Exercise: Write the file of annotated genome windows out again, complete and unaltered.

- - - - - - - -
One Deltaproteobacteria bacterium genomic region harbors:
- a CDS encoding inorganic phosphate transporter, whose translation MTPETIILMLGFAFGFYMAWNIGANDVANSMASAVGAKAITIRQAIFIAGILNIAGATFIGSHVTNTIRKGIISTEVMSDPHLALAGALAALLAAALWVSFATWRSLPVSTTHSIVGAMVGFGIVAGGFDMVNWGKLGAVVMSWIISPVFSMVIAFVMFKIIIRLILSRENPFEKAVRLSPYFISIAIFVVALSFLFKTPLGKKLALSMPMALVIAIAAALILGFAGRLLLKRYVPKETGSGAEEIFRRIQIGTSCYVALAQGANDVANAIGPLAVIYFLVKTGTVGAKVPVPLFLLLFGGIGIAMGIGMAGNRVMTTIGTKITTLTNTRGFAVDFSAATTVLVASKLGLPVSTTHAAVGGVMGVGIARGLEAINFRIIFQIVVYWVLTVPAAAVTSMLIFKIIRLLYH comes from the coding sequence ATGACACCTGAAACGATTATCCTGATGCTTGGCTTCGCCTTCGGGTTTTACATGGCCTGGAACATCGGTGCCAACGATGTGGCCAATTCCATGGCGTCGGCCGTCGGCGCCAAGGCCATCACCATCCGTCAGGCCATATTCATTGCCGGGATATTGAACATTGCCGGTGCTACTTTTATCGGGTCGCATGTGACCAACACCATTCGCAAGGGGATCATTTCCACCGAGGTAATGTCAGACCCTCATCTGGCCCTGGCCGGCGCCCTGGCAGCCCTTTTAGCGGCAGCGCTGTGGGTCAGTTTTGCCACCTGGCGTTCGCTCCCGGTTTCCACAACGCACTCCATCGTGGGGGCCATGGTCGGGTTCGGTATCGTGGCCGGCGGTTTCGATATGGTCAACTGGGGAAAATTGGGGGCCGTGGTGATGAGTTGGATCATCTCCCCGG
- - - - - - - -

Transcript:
One Deltaproteobacteria bacterium genomic region harbors:
- a CDS encoding inorganic phosphate transporter, whose translation MTPETIILMLGFAFGFYMAWNIGANDVANSMASAVGAKAITIRQAIFIAGILNIAGATFIGSHVTNTIRKGIISTEVMSDPHLALAGALAALLAAALWVSFATWRSLPVSTTHSIVGAMVGFGIVAGGFDMVNWGKLGAVVMSWIISPVFSMVIAFVMFKIIIRLILSRENPFEKAVRLSPYFISIAIFVVALSFLFKTPLGKKLALSMPMALVIAIAAALILGFAGRLLLKRYVPKETGSGAEEIFRRIQIGTSCYVALAQGANDVANAIGPLAVIYFLVKTGTVGAKVPVPLFLLLFGGIGIAMGIGMAGNRVMTTIGTKITTLTNTRGFAVDFSAATTVLVASKLGLPVSTTHAAVGGVMGVGIARGLEAINFRIIFQIVVYWVLTVPAAAVTSMLIFKIIRLLYH comes from the coding sequence ATGACACCTGAAACGATTATCCTGATGCTTGGCTTCGCCTTCGGGTTTTACATGGCCTGGAACATCGGTGCCAACGATGTGGCCAATTCCATGGCGTCGGCCGTCGGCGCCAAGGCCATCACCATCCGTCAGGCCATATTCATTGCCGGGATATTGAACATTGCCGGTGCTACTTTTATCGGGTCGCATGTGACCAACACCATTCGCAAGGGGATCATTTCCACCGAGGTAATGTCAGACCCTCATCTGGCCCTGGCCGGCGCCCTGGCAGCCCTTTTAGCGGCAGCGCTGTGGGTCAGTTTTGCCACCTGGCGTTCGCTCCCGGTTTCCACAACGCACTCCATCGTGGGGGCCATGGTCGGGTTCGGTATCGTGGCCGGCGGTTTCGATATGGTCAACTGGGGAAAATTGGGGGCCGTGGTGATGAGTTGGATCATCTCCCCGG